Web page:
Several of the biggest oil producers told the AP they have updated their response plans but are still waiting for them to be approved. The Bureau of Ocean Energy Management, Regulation and Enforcement said it is operating under a 2002 federal regulation that allows two years to approve such plans. In the meantime, companies are allowed to proceed with their drilling applications and obtain permits as long as they certify in writing that they can handle a spill, said agency spokeswoman Eileen Angelico.
The agency “is taking the oil companies’ word for it that they can handle a spill,” said David Pettit, a senior attorney for the National Resources Defense Council, one of the nation’s leading environmental groups. “This is the same kind of deference to claimed oil company expertise that led directly to the BP Deepwater Horizon disaster.”
Regulators, however, point out that operators have to provide significant supplemental data before permits are approved.
To bolster their case for safer drilling, the companies can point to a new system developed by industry titans including Exxon Mobil, Chevron, Shell and ConocoPhillips to contain oil spills. The system includes a cap and a series of undersea devices – including cables, a riser and a piece of equipment that would pump dispersant. Lines would be hooked up to vessels on the surface.
Oil companies say the system is capable of quickly containing a blowout 8,000 feet under water and capturing as much as 60,000 barrels of oil per day. By comparison, at the height of the Gulf spill in mid-June, BP’s well was spewing some 57,000 barrels a day at a depth of 5,000 feet.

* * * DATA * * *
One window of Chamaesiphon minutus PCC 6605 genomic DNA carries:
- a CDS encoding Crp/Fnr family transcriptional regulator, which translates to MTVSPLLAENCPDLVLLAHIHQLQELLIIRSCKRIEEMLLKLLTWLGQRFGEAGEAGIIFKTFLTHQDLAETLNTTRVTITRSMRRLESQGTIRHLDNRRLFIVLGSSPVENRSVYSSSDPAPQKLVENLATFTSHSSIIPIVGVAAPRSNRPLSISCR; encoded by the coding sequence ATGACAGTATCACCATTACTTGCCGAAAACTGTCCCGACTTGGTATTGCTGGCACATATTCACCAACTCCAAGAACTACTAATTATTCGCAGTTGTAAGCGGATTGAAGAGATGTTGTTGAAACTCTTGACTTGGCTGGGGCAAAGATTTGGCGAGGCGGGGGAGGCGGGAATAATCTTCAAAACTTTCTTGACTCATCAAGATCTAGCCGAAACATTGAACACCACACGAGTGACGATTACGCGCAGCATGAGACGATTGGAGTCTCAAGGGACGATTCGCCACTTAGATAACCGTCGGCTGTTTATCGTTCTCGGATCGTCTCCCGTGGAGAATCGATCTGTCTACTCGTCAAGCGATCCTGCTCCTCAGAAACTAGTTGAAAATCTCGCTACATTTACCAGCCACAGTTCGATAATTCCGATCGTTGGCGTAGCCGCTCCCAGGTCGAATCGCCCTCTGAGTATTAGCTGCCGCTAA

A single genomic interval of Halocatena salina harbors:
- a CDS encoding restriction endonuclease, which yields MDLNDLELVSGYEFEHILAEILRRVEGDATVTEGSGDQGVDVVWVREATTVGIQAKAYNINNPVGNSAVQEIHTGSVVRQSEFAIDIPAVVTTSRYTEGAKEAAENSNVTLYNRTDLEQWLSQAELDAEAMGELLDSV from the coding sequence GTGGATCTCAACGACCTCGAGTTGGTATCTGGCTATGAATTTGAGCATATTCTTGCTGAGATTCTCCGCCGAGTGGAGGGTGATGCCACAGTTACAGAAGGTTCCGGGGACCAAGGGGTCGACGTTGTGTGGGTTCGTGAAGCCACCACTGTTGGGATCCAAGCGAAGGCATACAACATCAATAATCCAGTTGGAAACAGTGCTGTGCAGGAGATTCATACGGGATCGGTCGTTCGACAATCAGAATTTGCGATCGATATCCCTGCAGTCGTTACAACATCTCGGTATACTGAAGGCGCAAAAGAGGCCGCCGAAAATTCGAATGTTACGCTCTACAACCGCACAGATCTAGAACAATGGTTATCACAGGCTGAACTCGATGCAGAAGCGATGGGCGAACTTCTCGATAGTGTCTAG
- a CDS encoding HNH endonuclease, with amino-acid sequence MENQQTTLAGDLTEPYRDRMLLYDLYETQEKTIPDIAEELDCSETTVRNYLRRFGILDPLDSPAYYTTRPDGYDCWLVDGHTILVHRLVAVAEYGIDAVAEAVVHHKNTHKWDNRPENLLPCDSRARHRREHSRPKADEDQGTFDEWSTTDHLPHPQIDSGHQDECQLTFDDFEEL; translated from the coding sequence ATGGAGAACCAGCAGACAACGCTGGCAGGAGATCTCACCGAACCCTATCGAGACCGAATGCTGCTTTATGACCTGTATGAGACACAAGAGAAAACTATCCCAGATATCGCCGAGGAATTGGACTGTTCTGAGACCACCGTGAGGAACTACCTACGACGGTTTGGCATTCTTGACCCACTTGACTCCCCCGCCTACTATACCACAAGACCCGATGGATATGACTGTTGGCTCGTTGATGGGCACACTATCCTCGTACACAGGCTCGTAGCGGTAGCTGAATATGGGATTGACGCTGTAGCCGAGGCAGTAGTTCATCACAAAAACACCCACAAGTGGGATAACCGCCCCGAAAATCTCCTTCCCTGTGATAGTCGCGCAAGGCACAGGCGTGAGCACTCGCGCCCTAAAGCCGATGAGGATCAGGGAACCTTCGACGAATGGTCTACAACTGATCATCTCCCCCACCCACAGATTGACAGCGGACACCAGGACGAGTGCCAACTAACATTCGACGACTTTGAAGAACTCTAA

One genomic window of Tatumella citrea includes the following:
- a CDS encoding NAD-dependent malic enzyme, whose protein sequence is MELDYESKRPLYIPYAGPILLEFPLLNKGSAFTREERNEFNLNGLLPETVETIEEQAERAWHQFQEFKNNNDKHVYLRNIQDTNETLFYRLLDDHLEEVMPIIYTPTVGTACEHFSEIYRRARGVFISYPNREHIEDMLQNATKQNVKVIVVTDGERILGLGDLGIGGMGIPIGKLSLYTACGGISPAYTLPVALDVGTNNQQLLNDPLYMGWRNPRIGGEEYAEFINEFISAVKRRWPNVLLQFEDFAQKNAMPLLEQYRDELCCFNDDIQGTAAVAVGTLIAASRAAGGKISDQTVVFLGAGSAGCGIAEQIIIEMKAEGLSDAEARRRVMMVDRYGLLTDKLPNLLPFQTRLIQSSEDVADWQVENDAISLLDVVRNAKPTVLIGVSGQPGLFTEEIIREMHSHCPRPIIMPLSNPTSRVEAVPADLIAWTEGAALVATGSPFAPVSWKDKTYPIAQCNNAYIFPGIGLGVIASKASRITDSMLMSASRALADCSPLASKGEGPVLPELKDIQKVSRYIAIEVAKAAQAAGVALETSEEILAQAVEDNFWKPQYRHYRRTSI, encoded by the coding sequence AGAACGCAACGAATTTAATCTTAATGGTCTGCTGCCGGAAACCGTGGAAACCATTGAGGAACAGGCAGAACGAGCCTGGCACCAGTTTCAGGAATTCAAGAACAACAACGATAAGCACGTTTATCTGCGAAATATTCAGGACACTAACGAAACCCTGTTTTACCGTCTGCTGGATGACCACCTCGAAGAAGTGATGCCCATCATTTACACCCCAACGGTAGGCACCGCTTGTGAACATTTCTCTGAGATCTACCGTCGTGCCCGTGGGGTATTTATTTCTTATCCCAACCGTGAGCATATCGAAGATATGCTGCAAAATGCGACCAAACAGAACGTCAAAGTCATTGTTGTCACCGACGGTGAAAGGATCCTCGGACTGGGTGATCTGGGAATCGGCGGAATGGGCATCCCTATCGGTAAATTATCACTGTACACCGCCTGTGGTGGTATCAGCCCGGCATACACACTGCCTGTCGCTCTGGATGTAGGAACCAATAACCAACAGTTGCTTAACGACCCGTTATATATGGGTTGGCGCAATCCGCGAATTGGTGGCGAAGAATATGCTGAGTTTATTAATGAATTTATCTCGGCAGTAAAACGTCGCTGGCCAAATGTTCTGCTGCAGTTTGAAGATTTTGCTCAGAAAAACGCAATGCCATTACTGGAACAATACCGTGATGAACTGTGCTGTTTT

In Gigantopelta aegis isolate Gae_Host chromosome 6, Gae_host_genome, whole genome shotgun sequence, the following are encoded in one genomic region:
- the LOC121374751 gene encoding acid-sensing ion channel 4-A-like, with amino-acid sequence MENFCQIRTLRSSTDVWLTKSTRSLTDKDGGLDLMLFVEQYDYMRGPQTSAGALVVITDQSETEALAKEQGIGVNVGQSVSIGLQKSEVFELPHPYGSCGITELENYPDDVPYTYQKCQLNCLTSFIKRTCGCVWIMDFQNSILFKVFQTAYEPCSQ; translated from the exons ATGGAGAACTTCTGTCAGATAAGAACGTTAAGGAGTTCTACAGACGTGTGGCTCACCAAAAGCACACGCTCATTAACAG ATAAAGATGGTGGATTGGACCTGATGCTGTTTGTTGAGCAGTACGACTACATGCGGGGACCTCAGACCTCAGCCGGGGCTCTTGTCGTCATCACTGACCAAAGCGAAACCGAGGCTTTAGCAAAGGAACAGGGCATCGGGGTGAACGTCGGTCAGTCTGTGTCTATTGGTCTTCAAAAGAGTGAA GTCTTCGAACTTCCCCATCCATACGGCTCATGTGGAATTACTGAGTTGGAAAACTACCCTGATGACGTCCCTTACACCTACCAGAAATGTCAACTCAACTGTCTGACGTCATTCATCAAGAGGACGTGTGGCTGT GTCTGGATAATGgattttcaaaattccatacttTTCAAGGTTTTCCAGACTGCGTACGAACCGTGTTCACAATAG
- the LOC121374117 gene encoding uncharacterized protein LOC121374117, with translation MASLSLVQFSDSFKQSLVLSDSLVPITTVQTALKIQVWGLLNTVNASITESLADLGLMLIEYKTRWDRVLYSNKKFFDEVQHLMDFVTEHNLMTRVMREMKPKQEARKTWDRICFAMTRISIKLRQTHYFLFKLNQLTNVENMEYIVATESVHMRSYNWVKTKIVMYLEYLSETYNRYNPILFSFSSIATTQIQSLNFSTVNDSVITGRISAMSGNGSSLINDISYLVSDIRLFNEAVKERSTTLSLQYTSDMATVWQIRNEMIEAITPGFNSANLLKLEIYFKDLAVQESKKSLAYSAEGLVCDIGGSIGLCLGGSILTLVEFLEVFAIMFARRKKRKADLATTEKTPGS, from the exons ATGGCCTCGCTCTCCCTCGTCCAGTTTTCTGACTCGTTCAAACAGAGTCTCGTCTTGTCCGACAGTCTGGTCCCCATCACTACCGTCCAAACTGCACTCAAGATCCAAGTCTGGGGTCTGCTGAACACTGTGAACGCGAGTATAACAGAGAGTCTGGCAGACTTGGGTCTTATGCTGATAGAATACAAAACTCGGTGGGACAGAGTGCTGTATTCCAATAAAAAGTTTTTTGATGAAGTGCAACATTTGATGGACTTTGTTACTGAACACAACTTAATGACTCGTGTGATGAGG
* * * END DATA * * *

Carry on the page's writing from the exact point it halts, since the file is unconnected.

Michael Bromwich, director of the U.S. agency that regulates offshore drilling, recently acknowledged that the system was not tested in a dynamic situation – meaning in the ocean or during blowout conditions. He said such testing would be ideal, but he was still confident the system would work.
It’s worth remembering that as Rachel Maddow reported last month, Blowout preventers used in ALL deep water drilling are “fundamentally flawed by design.”
Here are more stories:
Oil & gas industry spills happen “all the time”
Next week marks the anniversary of the beginning of the BP oil disaster. It should have been a wake-up call for the industry and the federal government. Instead, spills, leaks and explosions still happen every day. A six month CBS News investigation found that spills of crude oil and toxic chemicals last year alone were three times the amount of the Exxon Valdez spill….
“Everyday there’s numerous releases happening throughout just this country,” said oil and gas safety expert Mike Sawyer. “Sometimes every couple of hours there’s a new incident.”
Report: Effects of spill will unfold over years
The effects of the BP oil spill on the Gulf of Mexico and the animals that live in it will take place over years, if not decades, a new report by a prominent environmental group says. The National Wildlife Federation said it is much too soon to make snap judgments about how much harm has been done. “Other oil spill disasters have taken years to reveal their full effects and often recovery is still not complete after decades,” the report said.
The oil spill that was once expected to bring economic ruin to the Gulf Coast appears to have delivered something entirely different: a gusher of money.
So many people cashed in that they earned nicknames: “spillionaires” or “BP rich.” Others hurt by the spill wound up getting comparatively little. Many people who got money deserved it. But in the end, BP’s attempt to make things right “” spending more than $16 billion so far, mostly on damage claims and cleanup “” created new divisions and even new wrongs.
Some of the inequities arose from the chaos that followed the April 20 spill. But in at least one corner of Louisiana, the dramatic differences can be traced in part to local powerbrokers.
To show how the money flowed, ProPublica interviewed people who worked on the spill and examined records for St. Bernard Parish, a coastal community about five miles southeast of downtown New Orleans.